As crude shipments have increased so have spills and derailments.

According to the Office of Hazardous Materials Safety, nationally more crude oil was spilled in rail accidents in 2013 than was spilled in the nearly four decades prior.

In California, incidents involving oil carried by rail increased from three in 2011 to 25 in 2013, with 24 to date this year.

The reasons for the accidents vary, but include track failure, inadequate rail car equipment and human error.

Given that more oil is being carried by rail, and incidents involving oil are increasing, jurisdictions are responding.

Report names Plumas

In the just-released report “Oil by Rail Safety in California” a task force representing a host of state agencies studied the situation and singled out their areas of chief concern, general safety issues and remedies.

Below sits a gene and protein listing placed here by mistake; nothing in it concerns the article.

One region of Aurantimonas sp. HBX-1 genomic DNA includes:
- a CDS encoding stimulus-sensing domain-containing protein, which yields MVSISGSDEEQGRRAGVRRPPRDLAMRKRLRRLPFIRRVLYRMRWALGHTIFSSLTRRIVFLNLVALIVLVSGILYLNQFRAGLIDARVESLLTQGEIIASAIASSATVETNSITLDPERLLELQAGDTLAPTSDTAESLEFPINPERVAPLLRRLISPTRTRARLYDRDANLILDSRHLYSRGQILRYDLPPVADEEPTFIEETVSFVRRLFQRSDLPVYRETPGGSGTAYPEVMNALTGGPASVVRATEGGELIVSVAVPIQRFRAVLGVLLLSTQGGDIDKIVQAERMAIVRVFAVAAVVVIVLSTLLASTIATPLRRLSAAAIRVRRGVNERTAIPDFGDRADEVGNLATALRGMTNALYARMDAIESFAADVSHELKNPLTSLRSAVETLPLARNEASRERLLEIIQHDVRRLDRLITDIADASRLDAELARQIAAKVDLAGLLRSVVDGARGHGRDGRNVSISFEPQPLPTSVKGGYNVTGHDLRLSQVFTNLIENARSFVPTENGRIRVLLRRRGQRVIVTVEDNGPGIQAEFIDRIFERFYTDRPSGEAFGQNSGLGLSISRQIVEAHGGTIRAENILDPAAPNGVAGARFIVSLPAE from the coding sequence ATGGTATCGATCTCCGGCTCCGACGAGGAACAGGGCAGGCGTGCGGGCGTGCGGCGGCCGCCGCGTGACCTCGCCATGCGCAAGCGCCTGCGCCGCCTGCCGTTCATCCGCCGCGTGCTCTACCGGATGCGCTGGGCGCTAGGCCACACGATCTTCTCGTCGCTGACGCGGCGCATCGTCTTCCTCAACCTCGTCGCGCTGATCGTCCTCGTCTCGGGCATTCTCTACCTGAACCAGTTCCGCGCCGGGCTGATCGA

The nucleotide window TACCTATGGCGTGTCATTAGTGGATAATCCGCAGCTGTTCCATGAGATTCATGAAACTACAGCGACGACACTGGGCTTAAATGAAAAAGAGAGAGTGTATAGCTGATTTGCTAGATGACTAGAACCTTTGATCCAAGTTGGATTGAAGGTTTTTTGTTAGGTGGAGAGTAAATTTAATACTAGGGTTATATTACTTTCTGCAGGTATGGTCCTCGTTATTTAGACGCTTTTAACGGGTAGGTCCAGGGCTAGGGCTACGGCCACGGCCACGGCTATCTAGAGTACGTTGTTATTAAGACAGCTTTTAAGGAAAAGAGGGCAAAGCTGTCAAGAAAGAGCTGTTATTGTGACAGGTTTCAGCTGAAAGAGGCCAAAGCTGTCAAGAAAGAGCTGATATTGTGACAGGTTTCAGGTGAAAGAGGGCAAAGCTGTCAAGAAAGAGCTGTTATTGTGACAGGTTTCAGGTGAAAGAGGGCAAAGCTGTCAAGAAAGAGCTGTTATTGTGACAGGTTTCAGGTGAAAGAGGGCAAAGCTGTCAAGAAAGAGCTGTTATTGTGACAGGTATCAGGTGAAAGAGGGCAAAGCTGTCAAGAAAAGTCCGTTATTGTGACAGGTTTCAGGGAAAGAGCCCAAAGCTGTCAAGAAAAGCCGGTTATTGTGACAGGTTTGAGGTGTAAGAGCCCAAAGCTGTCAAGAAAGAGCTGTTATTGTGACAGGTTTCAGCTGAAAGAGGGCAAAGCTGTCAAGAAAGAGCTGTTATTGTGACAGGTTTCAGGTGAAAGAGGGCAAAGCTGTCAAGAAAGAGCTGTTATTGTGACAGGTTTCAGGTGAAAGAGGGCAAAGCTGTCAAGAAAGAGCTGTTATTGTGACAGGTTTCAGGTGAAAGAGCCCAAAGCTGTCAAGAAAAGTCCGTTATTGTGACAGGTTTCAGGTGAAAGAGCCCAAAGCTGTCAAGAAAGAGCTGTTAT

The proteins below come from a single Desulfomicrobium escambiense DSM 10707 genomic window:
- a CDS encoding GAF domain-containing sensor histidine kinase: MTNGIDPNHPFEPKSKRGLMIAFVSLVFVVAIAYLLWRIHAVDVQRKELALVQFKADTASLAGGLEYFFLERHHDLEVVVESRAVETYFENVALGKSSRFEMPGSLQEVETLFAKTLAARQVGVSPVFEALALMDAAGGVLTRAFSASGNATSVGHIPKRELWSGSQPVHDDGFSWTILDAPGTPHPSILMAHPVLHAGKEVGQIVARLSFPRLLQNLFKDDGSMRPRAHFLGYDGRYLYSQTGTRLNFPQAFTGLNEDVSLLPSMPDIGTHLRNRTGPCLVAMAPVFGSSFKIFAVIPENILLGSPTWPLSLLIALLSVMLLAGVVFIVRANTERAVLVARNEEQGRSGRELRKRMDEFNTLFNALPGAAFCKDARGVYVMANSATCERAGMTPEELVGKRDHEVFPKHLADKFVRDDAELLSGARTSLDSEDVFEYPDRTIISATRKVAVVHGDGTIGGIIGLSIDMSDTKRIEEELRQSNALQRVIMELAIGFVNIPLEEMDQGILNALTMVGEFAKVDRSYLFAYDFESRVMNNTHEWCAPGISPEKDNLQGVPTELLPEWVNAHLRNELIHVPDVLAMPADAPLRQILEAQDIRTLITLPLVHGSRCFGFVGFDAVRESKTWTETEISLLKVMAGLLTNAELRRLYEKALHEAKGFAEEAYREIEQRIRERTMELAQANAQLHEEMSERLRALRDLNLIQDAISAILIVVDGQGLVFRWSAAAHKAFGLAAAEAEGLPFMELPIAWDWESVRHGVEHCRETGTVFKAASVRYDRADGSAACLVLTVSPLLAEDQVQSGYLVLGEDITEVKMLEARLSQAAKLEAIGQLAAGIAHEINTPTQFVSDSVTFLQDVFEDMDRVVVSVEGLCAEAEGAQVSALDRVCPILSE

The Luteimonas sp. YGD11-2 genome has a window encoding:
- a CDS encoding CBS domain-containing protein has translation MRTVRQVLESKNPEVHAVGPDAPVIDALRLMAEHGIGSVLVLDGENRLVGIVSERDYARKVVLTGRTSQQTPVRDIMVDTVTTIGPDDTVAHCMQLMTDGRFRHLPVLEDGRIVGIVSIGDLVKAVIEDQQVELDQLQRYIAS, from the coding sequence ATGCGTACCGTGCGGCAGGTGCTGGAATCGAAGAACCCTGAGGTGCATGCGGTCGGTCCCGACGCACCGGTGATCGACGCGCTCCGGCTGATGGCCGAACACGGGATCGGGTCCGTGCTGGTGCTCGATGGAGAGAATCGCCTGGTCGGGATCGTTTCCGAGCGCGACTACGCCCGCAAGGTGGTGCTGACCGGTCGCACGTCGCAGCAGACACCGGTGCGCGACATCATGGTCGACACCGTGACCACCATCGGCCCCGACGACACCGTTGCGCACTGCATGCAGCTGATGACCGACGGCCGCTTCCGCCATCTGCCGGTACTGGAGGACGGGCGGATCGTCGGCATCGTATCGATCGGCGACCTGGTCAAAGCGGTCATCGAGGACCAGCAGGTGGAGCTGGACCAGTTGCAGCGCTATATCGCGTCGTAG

“In California, trains transporting crude oil are expected to travel via the Feather River or Donner Pass to the Bay Area, the Tehachapi Pass to Bakersfield, or into Los Angeles. As a result, they will travel through some of the state’s most densely populated areas, as well as some of the most sensitive ecological areas, since rail lines frequently operate near or over rivers and other sensitive waterways in the state,” reads the report.

It continues: “The high hazard areas for derailment are generally located with high natural resources vulnerability and nearby waterways (e.g. Dunsmuir, the Feather River Canyon).”

In analyzing the risk in these high-hazard areas, the report focuses on the need to support first responders.